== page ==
Trust is central to good relationships between patients and health-care providers because, firstly, patient uncertainty about health conditions requires them to have confidence in motives of doctors and decisions, and secondly, trust facilitates communication and patient focus which encourages people to utilise health services. This paper focuses on patient trust because of its effect on treatment-seeking behaviour and the treatment costs incurred by poor households. Drawing from other studies the paper distinguishes between trust based on the perceived technical competence of the provider, and on inter-personal dimensions of quality of care. Trust is also analysed at two inter-related levels: personal trust that is built through face-to-face encounters with providers; and more abstract institution-level trust. The paper applies these notions of trust to examine treatment-seeking behaviour in two poor urban communities in Colombo, Sri Lanka. Household survey data and qualitative data show that people from a range of income groups preferred to use public providers for more serious illnesses because public services were free and they trusted the technical competence of public providers at both a personal and institutional level. The data also show, however, that inter-personal quality of care was lacking in the public sector and that residents from the two communities, including a considerable minority of the poorest, preferred to use private providers for moderate acute illnesses. People were willing to pay for private services because it saved time, doctors listened and they could build better relationships with private doctors. Despite the strengths of the Sri Lanka public health sector, poor relationships act as an access barrier and push a range of income groups to the private sector. The threat to access and affordability posed by these poor relationships should be the focus of current reform debates.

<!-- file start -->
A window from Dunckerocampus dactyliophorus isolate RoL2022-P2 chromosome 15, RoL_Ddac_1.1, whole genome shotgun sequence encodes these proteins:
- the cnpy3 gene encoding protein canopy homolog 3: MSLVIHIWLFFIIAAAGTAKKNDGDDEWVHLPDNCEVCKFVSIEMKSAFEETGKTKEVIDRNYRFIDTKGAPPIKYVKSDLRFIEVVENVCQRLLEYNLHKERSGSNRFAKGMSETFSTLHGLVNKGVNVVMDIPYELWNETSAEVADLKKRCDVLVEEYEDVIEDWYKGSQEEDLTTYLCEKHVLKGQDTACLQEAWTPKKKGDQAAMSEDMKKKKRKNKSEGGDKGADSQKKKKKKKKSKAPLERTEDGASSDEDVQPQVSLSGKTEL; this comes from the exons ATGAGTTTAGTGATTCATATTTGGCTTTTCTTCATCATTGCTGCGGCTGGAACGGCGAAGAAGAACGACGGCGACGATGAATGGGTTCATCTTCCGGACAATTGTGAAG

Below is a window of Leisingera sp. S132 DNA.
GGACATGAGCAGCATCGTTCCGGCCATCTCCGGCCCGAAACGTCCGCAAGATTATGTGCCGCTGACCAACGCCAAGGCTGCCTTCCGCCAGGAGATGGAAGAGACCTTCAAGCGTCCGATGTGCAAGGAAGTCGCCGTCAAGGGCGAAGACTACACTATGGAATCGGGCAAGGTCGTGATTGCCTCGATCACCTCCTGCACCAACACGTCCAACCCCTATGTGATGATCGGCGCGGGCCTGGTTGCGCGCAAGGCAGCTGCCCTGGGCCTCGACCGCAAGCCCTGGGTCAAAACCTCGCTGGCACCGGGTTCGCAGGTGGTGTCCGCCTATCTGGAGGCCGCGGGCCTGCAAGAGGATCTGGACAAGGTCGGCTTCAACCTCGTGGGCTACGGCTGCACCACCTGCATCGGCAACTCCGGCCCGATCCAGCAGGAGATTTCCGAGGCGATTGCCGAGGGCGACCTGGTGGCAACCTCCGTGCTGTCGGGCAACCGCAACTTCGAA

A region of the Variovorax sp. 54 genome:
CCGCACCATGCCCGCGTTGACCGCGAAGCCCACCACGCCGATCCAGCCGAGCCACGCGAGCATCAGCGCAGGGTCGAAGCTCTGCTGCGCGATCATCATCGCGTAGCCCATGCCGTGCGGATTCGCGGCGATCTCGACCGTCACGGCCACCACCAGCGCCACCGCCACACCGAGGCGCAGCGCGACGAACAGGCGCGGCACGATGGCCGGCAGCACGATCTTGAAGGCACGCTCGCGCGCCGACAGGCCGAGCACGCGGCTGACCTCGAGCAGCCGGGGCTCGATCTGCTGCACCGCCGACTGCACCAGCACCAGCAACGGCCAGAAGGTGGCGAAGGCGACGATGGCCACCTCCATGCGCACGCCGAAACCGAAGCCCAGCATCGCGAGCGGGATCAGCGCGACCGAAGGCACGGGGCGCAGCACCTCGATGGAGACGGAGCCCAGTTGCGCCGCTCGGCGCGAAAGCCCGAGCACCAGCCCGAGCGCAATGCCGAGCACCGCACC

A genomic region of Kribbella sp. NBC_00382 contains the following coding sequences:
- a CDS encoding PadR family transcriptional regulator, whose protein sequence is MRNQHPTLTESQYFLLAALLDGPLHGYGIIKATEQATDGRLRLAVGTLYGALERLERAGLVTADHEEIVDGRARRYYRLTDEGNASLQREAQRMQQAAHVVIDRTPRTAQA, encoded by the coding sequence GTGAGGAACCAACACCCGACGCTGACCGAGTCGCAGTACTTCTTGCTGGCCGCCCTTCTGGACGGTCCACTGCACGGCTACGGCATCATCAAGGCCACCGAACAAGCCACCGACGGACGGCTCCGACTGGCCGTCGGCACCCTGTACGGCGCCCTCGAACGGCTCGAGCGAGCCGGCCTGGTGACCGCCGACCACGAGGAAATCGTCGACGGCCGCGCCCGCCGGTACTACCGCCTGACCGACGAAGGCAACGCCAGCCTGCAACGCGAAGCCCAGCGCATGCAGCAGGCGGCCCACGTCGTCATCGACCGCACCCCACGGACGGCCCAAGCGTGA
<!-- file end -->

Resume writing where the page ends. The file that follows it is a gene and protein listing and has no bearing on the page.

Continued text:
Russell, S. Treatment-seeking behaviour in urban Sri Lanka: Trusting the state, trusting private providers. Social Science and Medicine (2005) 61 (7) 1396-1407. [DOI: 10.1016/j.socscimed.2004.11.077]